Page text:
L.A. postpones COVID-19 vaccine appointments as winter weather delays shipments

A line of cars at the Dodger Stadium parking lot.
Hundreds of people line up to get COVID-19 vaccinations at Dodger Stadium on Feb. 8.
(Robert Gauthier / Los Angeles Times)

Thousands of COVID-19 vaccine appointments scheduled Friday at sites run by the city of Los Angeles will have to be postponed after shipments of doses were delayed by the severe winter weather that’s wreaking havoc across the country.

About 12,500 people will have their appointments delayed, and those affected should be notified by text, email or phone, according to a city statement.

“Severe weather across the country has disrupted travel and shipping nationwide, including delaying the delivery of our vaccines,” Mayor Eric Garcetti said. “Our city is ready to administer COVID-19 vaccines swiftly, safely and equitably, and as soon as doses arrive in Los Angeles, we will get them into people’s arms immediately.”


But by Thursday evening, some accounts had already emerged of individuals fearing that supply may run out earlier than expected. At Dodger Stadium, traffic came to a standstill for hours as staff told residents with appointments that they were awaiting more vaccine, without further details.

Officials said the reshuffling will affect only the city’s large-scale vaccination sites. Inoculations from city-run mobile clinics will continue.

The city of Los Angeles operates vaccination sites at Hansen Dam, San Fernando Park, Lincoln Park, Pierce College, Crenshaw Christian Center and Dodger Stadium.

City officials said two shipments have been held up because of the inclement weather: 26,000 doses, previously set to arrive Tuesday, are still in Kentucky, and 37,000 more, set to be used next week, are in Tennessee.

The weather has yet to interrupt operations at vaccine sites run by L.A. County, which include Pomona Fairplex, the Forum, Cal State Northridge, the county Office of Education, Six Flags Magic Mountain, Balboa Sports Complex and El Sereno Recreation Center.

“At this time, there are no weather impacts to the vaccination sites operated by Los Angeles County,” officials said in a statement Thursday afternoon. “Los Angeles County continues to vaccinate eligible people who have appointments for second doses at the county-operated sites. It is not yet known what, if any, impact will be felt into next week.”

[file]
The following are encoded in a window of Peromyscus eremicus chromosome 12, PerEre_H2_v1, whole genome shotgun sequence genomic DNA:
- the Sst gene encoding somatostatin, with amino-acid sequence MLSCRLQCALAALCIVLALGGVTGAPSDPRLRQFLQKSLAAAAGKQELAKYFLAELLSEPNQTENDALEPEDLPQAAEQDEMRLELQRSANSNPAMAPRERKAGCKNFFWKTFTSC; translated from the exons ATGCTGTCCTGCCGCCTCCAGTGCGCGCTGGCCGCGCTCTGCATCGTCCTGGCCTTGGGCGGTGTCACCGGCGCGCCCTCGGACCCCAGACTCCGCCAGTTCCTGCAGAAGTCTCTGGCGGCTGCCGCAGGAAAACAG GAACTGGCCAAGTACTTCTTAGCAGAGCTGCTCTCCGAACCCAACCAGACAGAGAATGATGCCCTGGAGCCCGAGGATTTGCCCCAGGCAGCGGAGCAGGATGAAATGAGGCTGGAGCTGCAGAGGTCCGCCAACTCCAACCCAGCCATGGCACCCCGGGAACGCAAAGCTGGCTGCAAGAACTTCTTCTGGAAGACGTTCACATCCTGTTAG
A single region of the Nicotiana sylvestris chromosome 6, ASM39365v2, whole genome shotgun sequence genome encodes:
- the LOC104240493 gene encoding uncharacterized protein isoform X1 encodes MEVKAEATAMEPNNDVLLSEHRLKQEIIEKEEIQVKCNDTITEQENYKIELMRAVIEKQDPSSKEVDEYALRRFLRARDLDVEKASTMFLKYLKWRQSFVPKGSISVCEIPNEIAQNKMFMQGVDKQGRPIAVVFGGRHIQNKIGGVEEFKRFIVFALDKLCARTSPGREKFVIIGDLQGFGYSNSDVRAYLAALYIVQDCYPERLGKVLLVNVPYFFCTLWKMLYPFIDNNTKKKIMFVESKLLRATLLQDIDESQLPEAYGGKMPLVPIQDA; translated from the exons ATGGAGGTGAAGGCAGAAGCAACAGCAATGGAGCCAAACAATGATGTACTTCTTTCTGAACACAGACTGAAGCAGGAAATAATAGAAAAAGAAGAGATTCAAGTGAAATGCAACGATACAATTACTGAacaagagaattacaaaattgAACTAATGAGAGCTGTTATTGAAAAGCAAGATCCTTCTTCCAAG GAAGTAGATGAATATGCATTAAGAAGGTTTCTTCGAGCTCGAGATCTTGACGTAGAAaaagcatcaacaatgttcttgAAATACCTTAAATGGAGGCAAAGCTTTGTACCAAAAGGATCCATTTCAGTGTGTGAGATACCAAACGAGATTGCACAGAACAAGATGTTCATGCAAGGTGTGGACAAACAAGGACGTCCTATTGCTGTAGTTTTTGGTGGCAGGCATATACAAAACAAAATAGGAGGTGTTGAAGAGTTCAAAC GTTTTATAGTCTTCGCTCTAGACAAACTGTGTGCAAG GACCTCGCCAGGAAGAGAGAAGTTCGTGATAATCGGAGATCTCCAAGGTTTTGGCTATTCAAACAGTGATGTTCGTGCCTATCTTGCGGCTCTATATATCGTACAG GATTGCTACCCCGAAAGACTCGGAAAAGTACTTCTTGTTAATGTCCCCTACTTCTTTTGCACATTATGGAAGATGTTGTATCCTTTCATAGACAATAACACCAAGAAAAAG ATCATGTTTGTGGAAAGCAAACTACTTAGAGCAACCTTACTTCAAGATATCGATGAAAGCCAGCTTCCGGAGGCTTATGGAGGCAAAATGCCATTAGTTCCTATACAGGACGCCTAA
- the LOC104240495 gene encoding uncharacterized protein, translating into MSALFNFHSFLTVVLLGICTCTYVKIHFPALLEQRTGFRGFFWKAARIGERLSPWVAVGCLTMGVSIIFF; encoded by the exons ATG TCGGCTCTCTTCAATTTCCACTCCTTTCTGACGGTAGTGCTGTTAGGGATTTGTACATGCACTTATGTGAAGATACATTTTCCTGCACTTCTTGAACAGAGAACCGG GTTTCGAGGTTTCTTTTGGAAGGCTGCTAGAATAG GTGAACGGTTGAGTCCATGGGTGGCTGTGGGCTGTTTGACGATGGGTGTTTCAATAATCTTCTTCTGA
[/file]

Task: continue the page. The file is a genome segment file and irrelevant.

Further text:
California should receive 1.28 million vaccine doses next week and 1.31 million the week after. Of all those, only about 1.34 million are for initial shots.

Feb. 18, 2021

L.A. is far from alone in feeling the pinch when it comes to vaccines. A series of powerful winter storms has pummeled much of the United States, unleashing days of freezing rain, ice and snow, knocking out power and creating treacherous travel conditions.

Jeff Zients, who leads President Biden’s COVID-19 task force, said during a news briefing Wednesday that the weather was having an effect on delivery and distribution companies.

“People are working as hard as they can given the importance of getting the vaccines to the states and to providers,” Zients said, “but there is an impact on deliveries.”

San Diego County Supervisor Nathan Fletcher said during a weekly COVID-19 update that the supply lines to the locations where Pfizer and Moderna made their vaccines were simply frozen at the moment. The main manufacturing facilities for the nation’s two COVID-19 vaccines are in Massachusetts and Michigan.

“Both of those, along with the routes from there to here, have been impacted by the snow and the winter weather conditions we’re seeing throughout the country,” he said. “This is going to impact our ability to administer vaccines this week.”

The county’s supply of Moderna vaccine did not arrive Tuesday and additional supplies are not expected to arrive until Monday.

Feb. 18, 2021

In Orange County, officials had to temporarily close their vaccination super site at Disneyland after an expected delivery of Moderna vaccines did not arrive Tuesday.


That site will close Thursday through Monday, officials said. A location at Santa Ana College also will close temporarily starting Saturday, and its reopening will depend on supply.

A representative from the California Department of Public Health could not immediately say on Thursday how wide the vaccine disruption was but confirmed that California was “among the states that have been affected by delays.”

Officials in Fresno County said 7,800 Moderna doses had been tied up because of weather and had not been delivered as of Thursday morning.

“We do not have a date of when these doses will be delivered at this time,” Joe Prado, community health division manager with the county Department of Public Health, said in a statement. “We are working with medical providers in the community to provide them the necessary doses from our supply this week to avoid cancellation of appointments.”

Some vaccination appointments also had to be rescheduled in Santa Barbara County this week after an expected allotment of Moderna vaccine was “delayed due to severe weather conditions across the country,” officials said in a statement.